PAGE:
Those numbers just do not makes any sense whatsoever. If your splits were real life the industry would not exist.
Those numbers are for movies with over$100 million budget. I'm sorry the factual numbers hurt your case. Unless you believe it costs nothing to use overhead staff, create DVDs/hardrives, market for a movie, give theaters and actors and directors cuts of money, etc., I'm not sure what you are arguing. If you were correct, then everyone would invest in movies as opposed to stocks. Movies are a very calculated risk. Give me one shred of evidence otherwise and I will take it back. There are enough movie insiders out there that you can find numbers (FYI, they back up the numbers I posted). Don't use nonsense opinions. Bring me your factual evidence.
 

LSLS

Well-Known Member
Disney has multiple sources of revenue. Granted it lost money in the initial run. However, there was revenue from the sales of junk that go with all movies. Then there is DVD sales and the guaranteed money from Netflix. It will wind up with about 140 million worldwide of which 70 million will go to Disney. That means they need another 130 to cover production costs and advertising. But you need to keep in mind that some of the advertising is paid for by third parties. Additionally, at least 20 million should be paid be Netflix so they only need another 100 million from other sources. Further remember much of this money is for Hollywood's accounting and over charging the movie for Distribution expenses which are really built in profits for the Studios. Disney will make money on this even if the movie shows a loss.
$130 million is very generous (You probably need another $50 million added to that). You say they need $100 (actually $110 according to your numbers) to be profitable. Wrinkle in Time made $12 million in DVD sales. If you assume similar, you tell us where $98 million is coming from after Netflix and DVD.
 

Mr Ferret 88

instagram mrferret888
Premium Member
Those numbers are for movies with over$100 million budget. I'm sorry the factual numbers hurt your case. Unless you believe it costs nothing to use overhead staff, create DVDs/hardrives, market for a movie, give theaters and actors and directors cuts of money, etc., I'm not sure what you are arguing. If you were correct, then everyone would invest in movies as opposed to stocks. Movies are a very calculated risk. Give me one shred of evidence otherwise and I will take it back. There are enough movie insiders out there that you can find numbers (FYI, they back up the numbers I posted). Don't use nonsense opinions. Bring me your factual evidence.
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CaptainAmerica

Premium Member
What kills me is how obvious it is that all of these movies will be terrible long before a critic or fan has had the chance to see one. John Carter, obviously terrible. Lone Ranger, obviously terrible. Tomorrowland, obviously terrible. A Wrinkle In Time, Nutcracker, etc, all obviously terrible.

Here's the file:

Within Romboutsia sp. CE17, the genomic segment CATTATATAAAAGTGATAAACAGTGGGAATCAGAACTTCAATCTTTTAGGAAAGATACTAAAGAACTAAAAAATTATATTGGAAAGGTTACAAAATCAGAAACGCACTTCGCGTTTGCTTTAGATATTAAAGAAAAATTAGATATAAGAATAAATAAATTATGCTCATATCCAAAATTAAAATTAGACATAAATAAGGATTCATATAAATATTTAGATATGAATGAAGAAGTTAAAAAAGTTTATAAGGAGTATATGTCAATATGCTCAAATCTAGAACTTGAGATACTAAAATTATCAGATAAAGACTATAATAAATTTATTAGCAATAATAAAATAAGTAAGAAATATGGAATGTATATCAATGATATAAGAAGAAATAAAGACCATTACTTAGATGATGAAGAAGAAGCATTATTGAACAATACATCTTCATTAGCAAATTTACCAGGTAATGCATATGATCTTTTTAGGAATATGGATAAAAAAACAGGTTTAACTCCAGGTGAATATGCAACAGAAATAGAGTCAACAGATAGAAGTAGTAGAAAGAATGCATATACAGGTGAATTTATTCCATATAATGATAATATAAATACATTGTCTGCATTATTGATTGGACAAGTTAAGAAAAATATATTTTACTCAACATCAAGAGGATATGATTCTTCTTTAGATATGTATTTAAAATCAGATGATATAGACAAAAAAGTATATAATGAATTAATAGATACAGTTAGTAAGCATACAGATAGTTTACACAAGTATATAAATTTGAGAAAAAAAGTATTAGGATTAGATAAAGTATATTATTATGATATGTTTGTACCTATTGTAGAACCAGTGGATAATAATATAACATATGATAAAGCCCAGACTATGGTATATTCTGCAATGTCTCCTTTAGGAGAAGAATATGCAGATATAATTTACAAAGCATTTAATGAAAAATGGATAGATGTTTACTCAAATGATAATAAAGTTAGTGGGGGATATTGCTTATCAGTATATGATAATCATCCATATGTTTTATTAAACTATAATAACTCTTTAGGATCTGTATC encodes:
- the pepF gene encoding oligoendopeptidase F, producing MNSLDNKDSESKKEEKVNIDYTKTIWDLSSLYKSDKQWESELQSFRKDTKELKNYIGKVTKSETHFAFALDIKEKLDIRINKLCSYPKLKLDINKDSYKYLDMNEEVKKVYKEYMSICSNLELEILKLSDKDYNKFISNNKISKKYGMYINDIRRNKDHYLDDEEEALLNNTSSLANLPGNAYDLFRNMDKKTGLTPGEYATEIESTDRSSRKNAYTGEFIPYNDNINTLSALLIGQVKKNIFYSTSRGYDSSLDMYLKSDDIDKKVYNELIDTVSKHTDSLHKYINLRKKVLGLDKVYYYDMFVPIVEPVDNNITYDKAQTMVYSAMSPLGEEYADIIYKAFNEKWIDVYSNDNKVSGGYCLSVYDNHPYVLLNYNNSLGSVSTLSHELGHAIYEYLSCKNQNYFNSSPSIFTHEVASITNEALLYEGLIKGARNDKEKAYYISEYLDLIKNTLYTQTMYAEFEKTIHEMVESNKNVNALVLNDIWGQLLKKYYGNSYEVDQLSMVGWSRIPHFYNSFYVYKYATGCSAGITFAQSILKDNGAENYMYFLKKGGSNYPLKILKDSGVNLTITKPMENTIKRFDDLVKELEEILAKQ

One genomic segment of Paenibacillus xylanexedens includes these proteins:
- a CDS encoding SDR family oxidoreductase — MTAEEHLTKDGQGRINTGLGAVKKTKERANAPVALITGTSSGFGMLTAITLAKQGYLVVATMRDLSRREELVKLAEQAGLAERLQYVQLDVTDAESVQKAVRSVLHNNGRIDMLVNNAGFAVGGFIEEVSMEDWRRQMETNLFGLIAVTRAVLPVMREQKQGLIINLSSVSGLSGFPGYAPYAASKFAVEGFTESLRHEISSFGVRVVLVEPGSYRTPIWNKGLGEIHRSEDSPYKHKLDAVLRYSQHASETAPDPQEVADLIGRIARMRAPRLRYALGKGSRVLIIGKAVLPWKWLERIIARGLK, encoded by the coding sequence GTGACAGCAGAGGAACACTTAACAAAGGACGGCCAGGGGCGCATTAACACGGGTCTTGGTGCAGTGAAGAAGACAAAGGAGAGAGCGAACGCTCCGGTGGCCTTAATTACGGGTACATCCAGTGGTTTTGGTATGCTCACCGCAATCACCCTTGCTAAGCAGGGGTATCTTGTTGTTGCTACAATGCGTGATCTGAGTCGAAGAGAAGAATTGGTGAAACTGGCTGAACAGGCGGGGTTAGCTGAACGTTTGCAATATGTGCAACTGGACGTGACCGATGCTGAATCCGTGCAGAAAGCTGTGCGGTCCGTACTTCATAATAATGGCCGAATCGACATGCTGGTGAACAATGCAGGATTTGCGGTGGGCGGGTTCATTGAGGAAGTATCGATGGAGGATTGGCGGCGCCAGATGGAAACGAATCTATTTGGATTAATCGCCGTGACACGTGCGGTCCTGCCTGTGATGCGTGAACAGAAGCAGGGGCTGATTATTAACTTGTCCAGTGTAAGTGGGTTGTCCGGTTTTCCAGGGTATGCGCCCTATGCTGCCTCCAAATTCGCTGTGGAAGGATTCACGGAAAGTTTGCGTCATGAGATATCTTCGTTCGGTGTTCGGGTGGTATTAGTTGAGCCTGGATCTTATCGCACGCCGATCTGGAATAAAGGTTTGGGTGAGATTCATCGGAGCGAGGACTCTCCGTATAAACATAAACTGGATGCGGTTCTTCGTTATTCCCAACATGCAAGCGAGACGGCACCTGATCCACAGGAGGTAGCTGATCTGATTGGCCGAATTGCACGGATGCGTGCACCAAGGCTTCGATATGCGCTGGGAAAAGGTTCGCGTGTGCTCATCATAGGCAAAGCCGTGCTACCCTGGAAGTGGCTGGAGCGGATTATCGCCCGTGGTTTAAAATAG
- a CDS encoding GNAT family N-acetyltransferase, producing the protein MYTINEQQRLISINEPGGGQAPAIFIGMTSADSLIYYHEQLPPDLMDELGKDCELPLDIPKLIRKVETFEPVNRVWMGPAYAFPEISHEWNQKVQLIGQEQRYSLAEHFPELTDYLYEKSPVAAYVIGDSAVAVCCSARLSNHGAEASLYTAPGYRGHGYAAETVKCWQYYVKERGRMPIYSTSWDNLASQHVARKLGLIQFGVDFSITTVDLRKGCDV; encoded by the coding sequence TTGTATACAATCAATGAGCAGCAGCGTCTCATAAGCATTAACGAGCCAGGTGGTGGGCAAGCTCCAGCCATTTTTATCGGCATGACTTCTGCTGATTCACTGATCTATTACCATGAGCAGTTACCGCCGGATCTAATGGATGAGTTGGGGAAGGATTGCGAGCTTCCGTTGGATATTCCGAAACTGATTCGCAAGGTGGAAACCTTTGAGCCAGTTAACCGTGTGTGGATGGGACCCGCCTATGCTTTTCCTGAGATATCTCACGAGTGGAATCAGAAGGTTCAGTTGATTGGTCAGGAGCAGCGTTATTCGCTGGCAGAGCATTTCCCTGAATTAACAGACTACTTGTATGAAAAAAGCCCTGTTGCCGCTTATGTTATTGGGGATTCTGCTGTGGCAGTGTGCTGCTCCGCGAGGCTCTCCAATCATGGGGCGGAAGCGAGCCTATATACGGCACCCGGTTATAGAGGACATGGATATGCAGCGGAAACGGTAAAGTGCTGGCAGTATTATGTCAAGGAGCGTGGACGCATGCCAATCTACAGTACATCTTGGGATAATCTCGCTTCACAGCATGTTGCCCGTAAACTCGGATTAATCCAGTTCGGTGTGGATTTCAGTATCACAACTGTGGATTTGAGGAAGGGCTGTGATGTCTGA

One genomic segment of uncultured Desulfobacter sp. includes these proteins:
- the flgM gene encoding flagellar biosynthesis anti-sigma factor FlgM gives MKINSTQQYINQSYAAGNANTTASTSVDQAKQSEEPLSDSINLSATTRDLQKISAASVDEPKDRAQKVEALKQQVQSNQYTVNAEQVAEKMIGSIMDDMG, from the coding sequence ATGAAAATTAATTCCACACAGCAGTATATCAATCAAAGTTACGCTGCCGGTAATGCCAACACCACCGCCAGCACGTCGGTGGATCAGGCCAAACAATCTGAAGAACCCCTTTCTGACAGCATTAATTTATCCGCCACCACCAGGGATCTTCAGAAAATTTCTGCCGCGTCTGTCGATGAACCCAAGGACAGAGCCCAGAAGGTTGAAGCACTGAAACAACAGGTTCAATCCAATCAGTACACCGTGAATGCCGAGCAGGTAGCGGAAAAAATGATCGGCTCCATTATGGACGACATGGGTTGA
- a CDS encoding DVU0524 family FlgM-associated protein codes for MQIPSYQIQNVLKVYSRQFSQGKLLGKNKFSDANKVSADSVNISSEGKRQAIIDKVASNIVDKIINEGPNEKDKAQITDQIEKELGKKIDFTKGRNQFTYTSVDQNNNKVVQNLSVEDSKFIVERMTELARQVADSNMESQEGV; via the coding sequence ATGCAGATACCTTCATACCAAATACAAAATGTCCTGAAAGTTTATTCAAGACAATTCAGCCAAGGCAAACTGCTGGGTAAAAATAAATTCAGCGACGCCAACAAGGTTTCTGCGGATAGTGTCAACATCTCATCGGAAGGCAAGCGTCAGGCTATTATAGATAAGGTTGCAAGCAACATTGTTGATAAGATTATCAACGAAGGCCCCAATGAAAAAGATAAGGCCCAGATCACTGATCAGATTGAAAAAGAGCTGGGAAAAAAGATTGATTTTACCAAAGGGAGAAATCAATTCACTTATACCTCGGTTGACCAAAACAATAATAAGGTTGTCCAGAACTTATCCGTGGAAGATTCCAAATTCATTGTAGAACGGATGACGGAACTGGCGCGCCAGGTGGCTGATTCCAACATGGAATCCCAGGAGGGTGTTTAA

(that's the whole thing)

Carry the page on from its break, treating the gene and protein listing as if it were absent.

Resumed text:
Calling it now, Artemis Fowl will also be terrible.

Can they just put Feige in charge of everything?
 

MisterPenguin

Rumormonger
Premium Member
What kills me is how obvious it is that all of these movies will be terrible long before a critic or fan has had the chance to see one. John Carter, obviously terrible. Lone Ranger, obviously terrible. Tomorrowland, obviously terrible. A Wrinkle In Time, Nutcracker, etc, all obviously terrible.

Calling it now, Artemis Fowl will also be terrible.

Can they just put Feige in charge of everything?
I'd agree.

But then a Mary Poppins Returns or Jungle Book remake bucks the trend and makes everyone think that Disney Studios is a successful studio. It's not. The majority of their films since 2000 have had a net loss in the theatrical window. The majority of their films get embarrassingly low critical and audience ratings.

Don't know how or why someone at Disney Inc isn't seeing that and demanding major shake-ups.
 

Magenta Panther

Well-Known Member
I'm sad about this Nutcracker film, because I would have LOVED to see a GOOD Disney version of the classic ballet. And can you imagine if it had been animated in Walt-level traditional 2D? Remember the "Dance of the Sugar Plum Fairy" in Fantasia? Still stunning and magical today. Sigh, such a lost opportunity. As were the Narnia films. I weep for what might have been.
 

CaptainAmerica

Premium Member
I'd agree.

But then a Mary Poppins Returns or Jungle Book remake bucks the trend and makes everyone think that Disney Studios is a successful studio. It's not. The majority of their films since 2000 have had a net loss in the theatrical window. The majority of their films get embarrassingly low critical and audience ratings.

Don't know how or why someone at Disney Inc isn't seeing that and demanding major shake-ups.
We know they love remakes and franchises. The problem is that they do a poor job identifying what properties have the potential to become a franchise in the first place. Somebody got in their head that they needed their own Harry Potter so they thought "AHA! Let's go after beloved children's literature." But Wrinkle and Artemis ain't Potter, silly muggles. When they inevitably announce The Phantom Tollbooth in 2022, nobody is going to be lining up to buy that sweet, sweet Milo merch.